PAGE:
There are numerous reasons you should have a financial advisor (look out for my next post where I am going to go into this in more detail) but in my experience it is not so much the increased performance that comes from choosing the right asset allocation, but it is the numerous ways we can save you from wasting/losing your wealth by understanding the regulatory environment, the economy, tax, trusts and other structures, estate law, offshore investment pitfalls and regulations and how any of these might impact on your specific set of circumstances. Think of the service you get from a specialist medical practitioner. Sure, you can use Dr Google and get a semi-accurate answer. But only a specialist will weigh up your medical history, genetics, current medical intake, blood results, scan results and any prior procedures. These they will then consider everything and ensure an appropriate treatment outcome. Just as you will require a medical practitioner ongoing to manage a chronic condition, so one needs an advisor to ensure that your capital which has been built up through a lifetime isn’t squandered.

Does this necessarily cost you more? This all depends on what you are trying to achieve. Do a fee comparison by considering your Effective Annual Cost (EAC) – these are the Asset Management fees (used to be called the TER – total expense ratio), plus platform/admin/wrapping fees and Advisory fees.
If you have more than one source of wealth, remember that by consolidating your wealth with one advisor/asset manager team can be used to drive down your overall EAC. I know that there are still the ‘all my eggs in one basket’ concern, but there are many safeguards that have been put in place since 2008 to protect the client, mostly through the use of third-party custodian banks. (Very briefly, this is when an investment FSP that holds the unit trust or investment (for example) uses a completely independent (no co-holding which is common between big FSPs and Banks) institution to be the custodian of those funds. Those funds have to be accounted for balanced daily.)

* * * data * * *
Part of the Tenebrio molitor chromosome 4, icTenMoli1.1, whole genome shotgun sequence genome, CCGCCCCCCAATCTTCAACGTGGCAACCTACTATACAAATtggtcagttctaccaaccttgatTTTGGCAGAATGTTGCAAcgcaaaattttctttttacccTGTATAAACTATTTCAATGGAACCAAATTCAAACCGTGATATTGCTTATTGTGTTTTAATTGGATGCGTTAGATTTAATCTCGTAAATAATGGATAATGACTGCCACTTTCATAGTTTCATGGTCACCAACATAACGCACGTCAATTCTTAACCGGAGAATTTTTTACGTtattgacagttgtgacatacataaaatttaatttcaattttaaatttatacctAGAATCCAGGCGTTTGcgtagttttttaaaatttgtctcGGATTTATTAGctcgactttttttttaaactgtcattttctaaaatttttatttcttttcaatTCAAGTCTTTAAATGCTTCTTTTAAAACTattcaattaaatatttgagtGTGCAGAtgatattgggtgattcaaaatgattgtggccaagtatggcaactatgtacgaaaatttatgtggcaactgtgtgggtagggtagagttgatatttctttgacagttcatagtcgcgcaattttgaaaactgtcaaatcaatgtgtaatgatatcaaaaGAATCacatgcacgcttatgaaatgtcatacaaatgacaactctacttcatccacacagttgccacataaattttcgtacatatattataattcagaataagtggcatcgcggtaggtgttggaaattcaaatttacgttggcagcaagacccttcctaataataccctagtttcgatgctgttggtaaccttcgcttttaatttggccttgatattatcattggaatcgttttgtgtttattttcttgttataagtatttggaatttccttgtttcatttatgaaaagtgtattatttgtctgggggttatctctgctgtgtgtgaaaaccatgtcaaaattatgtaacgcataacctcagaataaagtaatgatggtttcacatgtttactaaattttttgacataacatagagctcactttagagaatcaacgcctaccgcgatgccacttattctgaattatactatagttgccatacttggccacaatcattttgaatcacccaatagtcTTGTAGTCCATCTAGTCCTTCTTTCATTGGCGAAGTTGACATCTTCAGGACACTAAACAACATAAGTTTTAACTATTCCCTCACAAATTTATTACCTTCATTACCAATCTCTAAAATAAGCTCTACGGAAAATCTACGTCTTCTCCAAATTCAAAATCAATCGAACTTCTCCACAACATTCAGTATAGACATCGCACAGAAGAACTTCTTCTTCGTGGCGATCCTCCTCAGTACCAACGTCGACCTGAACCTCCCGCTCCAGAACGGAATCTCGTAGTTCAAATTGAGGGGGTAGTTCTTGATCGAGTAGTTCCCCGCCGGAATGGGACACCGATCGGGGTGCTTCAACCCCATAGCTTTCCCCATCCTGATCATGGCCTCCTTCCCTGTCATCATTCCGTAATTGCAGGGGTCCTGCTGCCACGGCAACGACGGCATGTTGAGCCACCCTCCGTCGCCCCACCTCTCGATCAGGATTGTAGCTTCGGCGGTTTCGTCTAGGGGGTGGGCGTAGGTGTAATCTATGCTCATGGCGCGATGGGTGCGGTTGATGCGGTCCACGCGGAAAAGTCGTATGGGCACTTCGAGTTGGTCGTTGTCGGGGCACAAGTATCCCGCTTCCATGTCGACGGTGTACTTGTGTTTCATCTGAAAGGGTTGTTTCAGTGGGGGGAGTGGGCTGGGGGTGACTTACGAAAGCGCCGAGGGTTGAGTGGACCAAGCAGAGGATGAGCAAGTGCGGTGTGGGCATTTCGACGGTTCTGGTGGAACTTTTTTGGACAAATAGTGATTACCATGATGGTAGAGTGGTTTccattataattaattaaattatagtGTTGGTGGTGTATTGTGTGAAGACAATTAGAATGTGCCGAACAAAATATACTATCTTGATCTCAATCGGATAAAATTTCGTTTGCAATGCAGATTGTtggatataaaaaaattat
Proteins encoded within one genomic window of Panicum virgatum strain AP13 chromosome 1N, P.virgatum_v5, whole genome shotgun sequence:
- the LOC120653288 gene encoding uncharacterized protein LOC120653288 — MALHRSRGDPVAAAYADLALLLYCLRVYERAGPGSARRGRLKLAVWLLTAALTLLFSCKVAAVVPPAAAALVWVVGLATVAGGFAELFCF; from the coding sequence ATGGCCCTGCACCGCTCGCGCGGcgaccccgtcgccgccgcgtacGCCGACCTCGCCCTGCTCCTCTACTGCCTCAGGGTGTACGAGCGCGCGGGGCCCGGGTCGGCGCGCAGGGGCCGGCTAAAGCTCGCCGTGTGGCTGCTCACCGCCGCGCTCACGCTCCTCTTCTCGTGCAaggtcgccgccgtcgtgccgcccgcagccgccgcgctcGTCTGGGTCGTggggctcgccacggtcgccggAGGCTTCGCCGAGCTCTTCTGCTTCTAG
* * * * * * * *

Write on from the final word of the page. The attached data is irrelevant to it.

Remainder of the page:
Once an advice-lead consolidated solution is implemented you may be surprised as to the fee outcome relative to what you are currently paying. A holistic financial plan is one which documents not only your financial journey but also shows how costs are going to be managed along the way. For those still in their working life, the solution may center around saving and investing to ensure that the correct quantum of assets can be accumulated. This is always a journey, as tax, capital gains, current consumption, required level of saving to achieve the end objective can rarely be effectively (or comfortably) achieved in one shot. For clients both in pre-retirement and post-retirement, this constant monitoring, skills transfer and tweaking of the plan gives the expected results without the potential huge shock that can come from a once off implementation which is then ignored for years in the mistaken belief that nothing changes.  

In short then, fees and any other costs that are associated with your investment are important to understand and determine if they are reasonable (especially w.r.t. unit trusts and FOF). When it comes to advice fee – at least be aware of the dangers of being your own Dr Google Advisor (that pond is an inch deep, a million of miles wide and filled with unknown entities with their own agendas).  

Articles and Blogs: 

The NHI and what do do about it   NEW
New-Normal for Retirement? 
Locking-In Interest rates – The inflation story
Situs – The Myths and Reality
Tax Residency – New Rules new headaches 
Are retirement annuities dead 
A new look at retirement
Offshore investing – an unpopular opinion

Cobie Legrange and Dawn Ridler, 
Rexsolom Invest, Licensed FSP 45521.